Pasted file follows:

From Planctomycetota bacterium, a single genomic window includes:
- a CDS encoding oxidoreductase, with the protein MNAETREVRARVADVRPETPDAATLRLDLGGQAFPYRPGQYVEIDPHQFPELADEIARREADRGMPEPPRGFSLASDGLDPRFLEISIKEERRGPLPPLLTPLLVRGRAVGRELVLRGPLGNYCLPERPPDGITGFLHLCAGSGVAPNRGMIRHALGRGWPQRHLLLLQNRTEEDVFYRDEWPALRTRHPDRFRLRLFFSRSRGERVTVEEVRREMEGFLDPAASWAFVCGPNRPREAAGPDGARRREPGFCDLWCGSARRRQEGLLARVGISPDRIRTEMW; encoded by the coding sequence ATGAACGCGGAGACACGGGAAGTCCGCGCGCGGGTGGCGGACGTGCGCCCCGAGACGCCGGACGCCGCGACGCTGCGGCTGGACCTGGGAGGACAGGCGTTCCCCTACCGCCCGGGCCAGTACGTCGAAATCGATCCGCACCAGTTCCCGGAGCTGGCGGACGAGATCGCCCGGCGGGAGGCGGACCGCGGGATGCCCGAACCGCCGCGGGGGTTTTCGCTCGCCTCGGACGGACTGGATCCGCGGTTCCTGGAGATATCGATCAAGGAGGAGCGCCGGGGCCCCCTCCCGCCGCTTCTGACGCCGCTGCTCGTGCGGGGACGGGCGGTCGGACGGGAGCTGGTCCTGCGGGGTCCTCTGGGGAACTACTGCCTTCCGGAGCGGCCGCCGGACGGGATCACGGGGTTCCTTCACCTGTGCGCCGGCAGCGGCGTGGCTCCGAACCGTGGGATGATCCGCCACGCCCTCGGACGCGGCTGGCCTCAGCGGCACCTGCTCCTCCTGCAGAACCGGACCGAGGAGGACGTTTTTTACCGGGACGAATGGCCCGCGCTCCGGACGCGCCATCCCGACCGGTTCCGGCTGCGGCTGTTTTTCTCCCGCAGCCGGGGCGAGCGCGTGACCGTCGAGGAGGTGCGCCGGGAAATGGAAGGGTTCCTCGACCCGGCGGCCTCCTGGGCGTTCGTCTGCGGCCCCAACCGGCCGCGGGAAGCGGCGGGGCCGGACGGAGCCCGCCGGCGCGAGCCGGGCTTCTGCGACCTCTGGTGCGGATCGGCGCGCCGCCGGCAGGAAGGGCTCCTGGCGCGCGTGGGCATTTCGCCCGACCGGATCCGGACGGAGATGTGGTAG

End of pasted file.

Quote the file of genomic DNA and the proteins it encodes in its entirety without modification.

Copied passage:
From Planctomycetota bacterium, a single genomic window includes:
- a CDS encoding oxidoreductase, with the protein MNAETREVRARVADVRPETPDAATLRLDLGGQAFPYRPGQYVEIDPHQFPELADEIARREADRGMPEPPRGFSLASDGLDPRFLEISIKEERRGPLPPLLTPLLVRGRAVGRELVLRGPLGNYCLPERPPDGITGFLHLCAGSGVAPNRGMIRHALGRGWPQRHLLLLQNRTEEDVFYRDEWPALRTRHPDRFRLRLFFSRSRGERVTVEEVRREMEGFLDPAASWAFVCGPNRPREAAGPDGARRREPGFCDLWCGSARRRQEGLLARVGISPDRIRTEMW; encoded by the coding sequence ATGAACGCGGAGACACGGGAAGTCCGCGCGCGGGTGGCGGACGTGCGCCCCGAGACGCCGGACGCCGCGACGCTGCGGCTGGACCTGGGAGGACAGGCGTTCCCCTACCGCCCGGGCCAGTACGTCGAAATCGATCCGCACCAGTTCCCGGAGCTGGCGGACGAGATCGCCCGGCGGGAGGCGGACCGCGGGATGCCCGAACCGCCGCGGGGGTTTTCGCTCGCCTCGGACGGACTGGATCCGCGGTTCCTGGAGATATCGATCAAGGAGGAGCGCCGGGGCCCCCTCCCGCCGCTTCTGACGCCGCTGCTCGTGCGGGGACGGGCGGTCGGACGGGAGCTGGTCCTGCGGGGTCCTCTGGGGAACTACTGCCTTCCGGAGCGGCCGCCGGACGGGATCACGGGGTTCCTTCACCTGTGCGCCGGCAGCGGCGTGGCTCCGAACCGTGGGATGATCCGCCACGCCCTCGGACGCGGCTGGCCTCAGCGGCACCTGCTCCTCCTGCAGAACCGGACCGAGGAGGACGTTTTTTACCGGGACGAATGGCCCGCGCTCCGGACGCGCCATCCCGACCGGTTCCGGCTGCGGCTGTTTTTCTCCCGCAGCCGGGGCGAGCGCGTGACCGTCGAGGAGGTGCGCCGGGAAATGGAAGGGTTCCTCGACCCGGCGGCCTCCTGGGCGTTCGTCTGCGGCCCCAACCGGCCGCGGGAAGCGGCGGGGCCGGACGGAGCCCGCCGGCGCGAGCCGGGCTTCTGCGACCTCTGGTGCGGATCGGCGCGCCGCCGGCAGGAAGGGCTCCTGGCGCGCGTGGGCATTTCGCCCGACCGGATCCGGACGGAGATGTGGTAG